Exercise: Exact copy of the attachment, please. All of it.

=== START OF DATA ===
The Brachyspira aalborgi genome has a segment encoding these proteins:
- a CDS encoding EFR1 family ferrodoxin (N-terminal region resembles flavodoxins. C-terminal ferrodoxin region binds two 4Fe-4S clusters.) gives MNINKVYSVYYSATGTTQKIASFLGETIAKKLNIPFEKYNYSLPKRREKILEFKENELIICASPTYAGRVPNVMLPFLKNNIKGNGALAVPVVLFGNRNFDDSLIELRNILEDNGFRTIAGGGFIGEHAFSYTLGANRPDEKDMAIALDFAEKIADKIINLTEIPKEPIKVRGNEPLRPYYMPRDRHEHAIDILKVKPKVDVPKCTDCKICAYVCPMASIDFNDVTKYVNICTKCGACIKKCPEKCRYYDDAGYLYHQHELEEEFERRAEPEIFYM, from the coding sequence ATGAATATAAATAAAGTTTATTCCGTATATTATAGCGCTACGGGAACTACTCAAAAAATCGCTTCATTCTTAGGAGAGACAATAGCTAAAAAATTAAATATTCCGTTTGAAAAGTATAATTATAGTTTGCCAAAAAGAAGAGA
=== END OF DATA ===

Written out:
The Brachyspira aalborgi genome has a segment encoding these proteins:
- a CDS encoding EFR1 family ferrodoxin (N-terminal region resembles flavodoxins. C-terminal ferrodoxin region binds two 4Fe-4S clusters.) gives MNINKVYSVYYSATGTTQKIASFLGETIAKKLNIPFEKYNYSLPKRREKILEFKENELIICASPTYAGRVPNVMLPFLKNNIKGNGALAVPVVLFGNRNFDDSLIELRNILEDNGFRTIAGGGFIGEHAFSYTLGANRPDEKDMAIALDFAEKIADKIINLTEIPKEPIKVRGNEPLRPYYMPRDRHEHAIDILKVKPKVDVPKCTDCKICAYVCPMASIDFNDVTKYVNICTKCGACIKKCPEKCRYYDDAGYLYHQHELEEEFERRAEPEIFYM, from the coding sequence ATGAATATAAATAAAGTTTATTCCGTATATTATAGCGCTACGGGAACTACTCAAAAAATCGCTTCATTCTTAGGAGAGACAATAGCTAAAAAATTAAATATTCCGTTTGAAAAGTATAATTATAGTTTGCCAAAAAGAAGAGA